The Wilkes-Barre City Parking Authority just paid consultants almost $150,000 to pursue a plan to lease the city’s parking assets, and one member said in apparent frustration, “I don’t even know what they did for us. Seriously, what did they do?”
We can answer Ed Katarsky’s question. What they did was rack up outrageous consulting and legal fees to spearhead city Mayor Tom Leighton’s pipe dream, which came to a screeching halt on Tuesday.
But it depends on how you spin this. We understand Mr. Katarsky is simply an experienced financial advisor, whom we can almost picture shaking his head in disbelief that $150,000 is now officially down the drain. But city Administrative Coordinator Drew Mc-Laugh-in is looking at the bright side of paying former city administrator J.J. Murphy $300 an hour and his brother’s Philadelphia law firm, Fox Rothschild, $400 an hour for months and getting little in return.
Good old Drew said, according to The Times Leader’s very interesting report, the RFQ process was successful in soliciting options from industry leaders on how the city can create a more efficient operation and pursue the parking system’s untapped financial value.
“The RFQ process netted both a public and a private option where responders committed to the $20 million minimum sought by the term sheet that was released,” he said. They did? We want names.
Leighton, who learned this week that he can run – to the 10th floor of a lawyer’s office for a secret meeting - but cannot hide, because now he’s being sued for shutting out the public, said this: “The RFQ process netted both a public and a private option …..” Oh, those were Drew’s talking points, we think.
Leighton, who also saw the sunny side of spending $150,000 to follow his dream of someone paying the city $20 million up front to take over the city’s parking assets, said the Request for Qualifications (RFQ) affirmed what he said all along.
“There is unrealized value and potential within our parking assets, and there are better management strucures that will yield greater value for the city and the community,” he told the TL. ” The RFQ process was successful in that it solicited a public option that could achieve all of the project partners’ objectives.”
There you go, public, you just spent $150,000 to reaffirm your mayor’s vision.
And who is James Casey, and, more importantly, what is his relationship to Mayor Leighton? Casey, who was appointed only this month to the Parking Authority, abstained on voting against terminating the parking lease plan despite strong evidence that said plan could prove to be a costly mistake. And, incredibly, he wanted to pay Fox Rothschild and J.J. Murphy combined additional consulting fees of $19,600, even though those bills were submitted after a cap had been set. As a parking authority member, isn’t Mr. Casey supposed to serve the public?
Fox Rothschild attorney Alan Wohlstetter, before being told to hit the road, admitted he was to blame for not submitting $19,622.53 in bills on time. Boo Hoo. “The charges were late in hitting our system,” he said, which is pretty funny because the $100,000 or so his firm submitted in the past several months reached the authority’s offices in record time.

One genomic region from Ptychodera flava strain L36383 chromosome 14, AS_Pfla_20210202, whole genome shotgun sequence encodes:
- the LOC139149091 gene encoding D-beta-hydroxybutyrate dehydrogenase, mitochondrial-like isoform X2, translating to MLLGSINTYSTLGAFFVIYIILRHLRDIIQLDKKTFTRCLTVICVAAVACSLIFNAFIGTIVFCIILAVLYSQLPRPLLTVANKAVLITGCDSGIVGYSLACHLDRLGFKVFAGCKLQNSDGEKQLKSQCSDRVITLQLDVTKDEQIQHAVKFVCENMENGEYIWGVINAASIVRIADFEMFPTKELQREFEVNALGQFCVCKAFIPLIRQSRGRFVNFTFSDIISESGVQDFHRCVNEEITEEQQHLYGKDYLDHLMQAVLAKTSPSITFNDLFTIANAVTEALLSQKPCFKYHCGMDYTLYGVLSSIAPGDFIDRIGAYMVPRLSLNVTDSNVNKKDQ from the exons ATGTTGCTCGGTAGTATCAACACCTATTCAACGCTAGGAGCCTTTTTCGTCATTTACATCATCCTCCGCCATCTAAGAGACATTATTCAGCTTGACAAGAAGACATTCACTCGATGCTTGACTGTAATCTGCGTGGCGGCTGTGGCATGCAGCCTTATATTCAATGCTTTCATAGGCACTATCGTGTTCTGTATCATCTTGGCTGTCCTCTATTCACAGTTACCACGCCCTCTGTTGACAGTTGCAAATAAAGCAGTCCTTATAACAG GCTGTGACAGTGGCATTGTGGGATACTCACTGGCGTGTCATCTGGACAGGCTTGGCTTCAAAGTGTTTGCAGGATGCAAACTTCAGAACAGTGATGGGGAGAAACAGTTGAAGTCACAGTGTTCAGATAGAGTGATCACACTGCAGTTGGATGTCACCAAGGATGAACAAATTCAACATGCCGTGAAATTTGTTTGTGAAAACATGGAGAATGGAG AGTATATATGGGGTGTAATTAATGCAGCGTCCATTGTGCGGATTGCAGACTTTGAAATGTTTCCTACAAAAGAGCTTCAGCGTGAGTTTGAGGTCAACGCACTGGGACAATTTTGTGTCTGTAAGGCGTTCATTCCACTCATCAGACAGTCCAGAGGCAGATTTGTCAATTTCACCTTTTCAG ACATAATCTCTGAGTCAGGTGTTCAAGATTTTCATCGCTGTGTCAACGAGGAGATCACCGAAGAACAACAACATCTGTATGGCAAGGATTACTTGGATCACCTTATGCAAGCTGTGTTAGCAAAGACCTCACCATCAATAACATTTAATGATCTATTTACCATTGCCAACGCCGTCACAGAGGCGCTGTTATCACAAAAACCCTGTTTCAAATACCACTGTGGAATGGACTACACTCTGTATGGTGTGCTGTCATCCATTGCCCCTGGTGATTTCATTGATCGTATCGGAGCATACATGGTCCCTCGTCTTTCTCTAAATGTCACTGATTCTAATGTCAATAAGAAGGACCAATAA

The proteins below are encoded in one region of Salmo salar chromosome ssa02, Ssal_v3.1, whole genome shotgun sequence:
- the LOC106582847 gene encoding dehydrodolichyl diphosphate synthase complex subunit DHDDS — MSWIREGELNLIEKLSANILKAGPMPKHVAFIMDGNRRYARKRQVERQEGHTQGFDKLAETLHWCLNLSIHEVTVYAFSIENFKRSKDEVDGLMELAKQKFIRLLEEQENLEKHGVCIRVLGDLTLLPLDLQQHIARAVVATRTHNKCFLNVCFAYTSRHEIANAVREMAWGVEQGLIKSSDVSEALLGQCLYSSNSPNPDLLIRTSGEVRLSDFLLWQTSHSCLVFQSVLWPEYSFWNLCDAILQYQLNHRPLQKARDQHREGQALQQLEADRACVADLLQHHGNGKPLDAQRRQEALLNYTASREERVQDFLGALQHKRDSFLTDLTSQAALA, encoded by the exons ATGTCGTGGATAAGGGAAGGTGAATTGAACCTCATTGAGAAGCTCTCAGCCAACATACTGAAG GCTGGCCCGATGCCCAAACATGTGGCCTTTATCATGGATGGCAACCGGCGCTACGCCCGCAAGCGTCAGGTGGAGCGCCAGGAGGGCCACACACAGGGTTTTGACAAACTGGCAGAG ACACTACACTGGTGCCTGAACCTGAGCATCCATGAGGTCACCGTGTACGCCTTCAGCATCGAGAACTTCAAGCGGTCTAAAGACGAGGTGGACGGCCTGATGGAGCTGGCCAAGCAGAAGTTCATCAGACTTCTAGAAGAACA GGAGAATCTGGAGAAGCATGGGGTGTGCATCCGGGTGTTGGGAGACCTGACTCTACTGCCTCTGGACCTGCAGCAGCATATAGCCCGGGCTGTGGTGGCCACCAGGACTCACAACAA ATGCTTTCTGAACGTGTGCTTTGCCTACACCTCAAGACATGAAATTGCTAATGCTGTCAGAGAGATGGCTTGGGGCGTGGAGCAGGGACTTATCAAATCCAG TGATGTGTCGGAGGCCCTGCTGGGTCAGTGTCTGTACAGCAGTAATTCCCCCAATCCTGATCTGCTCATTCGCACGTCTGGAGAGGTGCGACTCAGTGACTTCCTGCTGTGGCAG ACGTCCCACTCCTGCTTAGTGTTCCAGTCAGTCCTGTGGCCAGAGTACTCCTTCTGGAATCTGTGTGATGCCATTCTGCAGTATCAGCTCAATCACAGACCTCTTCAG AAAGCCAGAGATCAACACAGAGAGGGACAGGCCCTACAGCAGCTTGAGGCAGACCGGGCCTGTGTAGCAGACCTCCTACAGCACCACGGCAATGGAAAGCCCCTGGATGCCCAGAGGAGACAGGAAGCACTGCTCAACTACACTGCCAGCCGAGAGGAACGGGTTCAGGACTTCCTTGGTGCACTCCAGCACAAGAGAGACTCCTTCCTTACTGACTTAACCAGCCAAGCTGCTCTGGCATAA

“We’re trying to do it as lean and mean as we can,” he also said.
Ha Ha Ha Ha Ha Ha Ha Ha. That’s about as funny as J.J. Murphy saying his new consulting business cut the city a break by charging only $300 an hour when his going rate is $400. Maybe he’d like to share with us who has paid him $400 an hour for his services?
And by “lean and mean,” does Attorney Wohlstetter mean getting that last 53 cents out of the parking authority before the well runs dry?
Now we wait to see what the city council has to say at its 1 p.m. Thursday afternoon meeting. If you wish to attend, maybe your boss will allow you to take a late lunch.
Mayor Leighton did not attend Tuesday’s Parking Authority meeting. We don’t know whether he’ll attend tomorrow’s council meeting. But he did attend the closed-door one atop the law offices of Rosen Jenkins and Greenwald on Monday, and now the Wilkes-Barre City Taxpayers’ Association (good for them) is filing a criminal complaint alleging a violation of the state Sunshine Law.
But Drew Mc-Laugh -in said a gathering of city council and parking authority members and the mayor and highly-paid consultants does not constitute a “governmental entity with the power to convene a public meeting under the provisions of the Sunshine Act.”
Nice try, Drew. Are you saying that it’s okay for a mishmosh of elected and appointed officials from a variety of governmental entities to meet to discuss the public’s business privately as long as they’re not from one single entity such as a city council?
This lease plan was enshrouded in secrecy from the start. Thankfully, four Parking Authority members, Paul Maher, Robert Jabers, Ed Katarsky and Mary Ann King, and authority Solicitor Murray Ufberg grounded it.
As for the new Parking Authority member, James Casey, thanks for nothing. By the way, who’s pulling your strings?
- Betty Roccograndi